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Are you ready to start getting into the real natural remedy realm? Don’t get me wrong, drinking teas, making elderberry syrup, and using essential oils are definitely a part of the natural remedy world but I didn’t feel like I was really into natural remedies until I made my first herbal infused oil!

There’s something about working with herbs in a medicinal way that makes you feel like a real natural remedy pro! Even if you are just making something as simple as an arnica salve.

Maybe it’s just simply because you get to work with all kinds of cool herbs with their awesome names… you’ll feel so wise when you are telling your friends that you need to buy more calendula, arnica, blessed thistle, mugwort. I mean come on, how could you not want to say all those fun names?!

Infusing oils are a great way to use herbs for cooking but they are amazing for medicinal purposes. The types of herbs you use will naturally result in a different infused oil.

This opens up so many possibilities and many different remedies can be made but all infused oils use the same basic methods when being made.

Infusing oils are a great way to use herbs for cooking but herb infused oils are amazing for medicinal purposes! The types of herbs you use will naturally results in different infused oils. This opens up so many possibilities and many different remedies can be made but all infused oils use the same basic methods when being made. Learn how to make herb infused oils. #herbal #herbalremedies #infused #oil #herbalism #naturalremedies

How to Make Herb Infused Oils

  • Use dried herbs so that they do not cause spoilage issues.
  • Many herbs can be used: popular choices are arnica, lavender, calendula, or chamomile.
  • Many oils can be used but olive oil and coconut oil are two popular choices.
  • Use clean jars with tight fitting lids.
  • Vitamin E can be added to the oils after they are infused to increase shelf life.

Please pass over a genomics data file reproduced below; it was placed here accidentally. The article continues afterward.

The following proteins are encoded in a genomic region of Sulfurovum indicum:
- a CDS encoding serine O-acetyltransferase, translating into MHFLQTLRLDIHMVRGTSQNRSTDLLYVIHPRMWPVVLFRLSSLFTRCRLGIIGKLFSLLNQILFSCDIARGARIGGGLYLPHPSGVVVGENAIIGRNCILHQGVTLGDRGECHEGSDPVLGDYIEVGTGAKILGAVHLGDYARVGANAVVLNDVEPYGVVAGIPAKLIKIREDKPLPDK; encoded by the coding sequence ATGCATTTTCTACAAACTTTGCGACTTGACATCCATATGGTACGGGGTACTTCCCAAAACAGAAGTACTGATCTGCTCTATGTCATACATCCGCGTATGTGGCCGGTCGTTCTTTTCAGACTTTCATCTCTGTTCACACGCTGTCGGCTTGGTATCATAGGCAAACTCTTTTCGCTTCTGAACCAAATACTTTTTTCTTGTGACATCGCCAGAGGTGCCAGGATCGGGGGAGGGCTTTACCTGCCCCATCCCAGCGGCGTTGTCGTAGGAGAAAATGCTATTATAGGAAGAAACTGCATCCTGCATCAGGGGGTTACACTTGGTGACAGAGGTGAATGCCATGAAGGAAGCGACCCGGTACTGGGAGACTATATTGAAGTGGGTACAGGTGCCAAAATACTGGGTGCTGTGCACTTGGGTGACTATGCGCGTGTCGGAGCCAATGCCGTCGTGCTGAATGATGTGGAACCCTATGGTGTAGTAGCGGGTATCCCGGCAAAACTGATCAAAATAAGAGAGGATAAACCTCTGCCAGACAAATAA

Solar Method

1 part herb 2 parts oil
In a glass jar, cover herbs with oil, top with a lid, and place in a warm spot for 3-6 weeks. Check the jar every few days and gently roll it around to mix up the herbs. Strain, label, use.

Hot Plate Method

1 part herb 2 parts oil
In a glass jar, cover herbs with oil. Cover with lid. Place jar on a hot plate or radiator (anything that can keep the a temperature of about 125 degrees) for 7-10 days. Strain, label, use.

Crockpot Method

1 part herb 2 parts oil
In a glass jar, cover herbs with oil. Cover with lid. Place a washcloth in the crockpot and place the oil jar on the washcloth (the washcloth acts as a buffer between the oil and heat source). Add water to crockpot so that water is just below the lid of the jar. Turn on warm and let sit for 4-8 hours. (If your crockpot does not have a warm setting, you can also place the oil jar on top of the lid while you are cooking something inside the crockpot). Strain, label, use.

Double Boiler Method

1 part herb 2 parts oil
Cover herbs with oil in a double boiler (herbs and oil go in the top part). Simmer for 30-60 minutes. Be careful to not over heat the oil; you do not want to cook the oil just heat it. Strain, pour into a jar, label, use.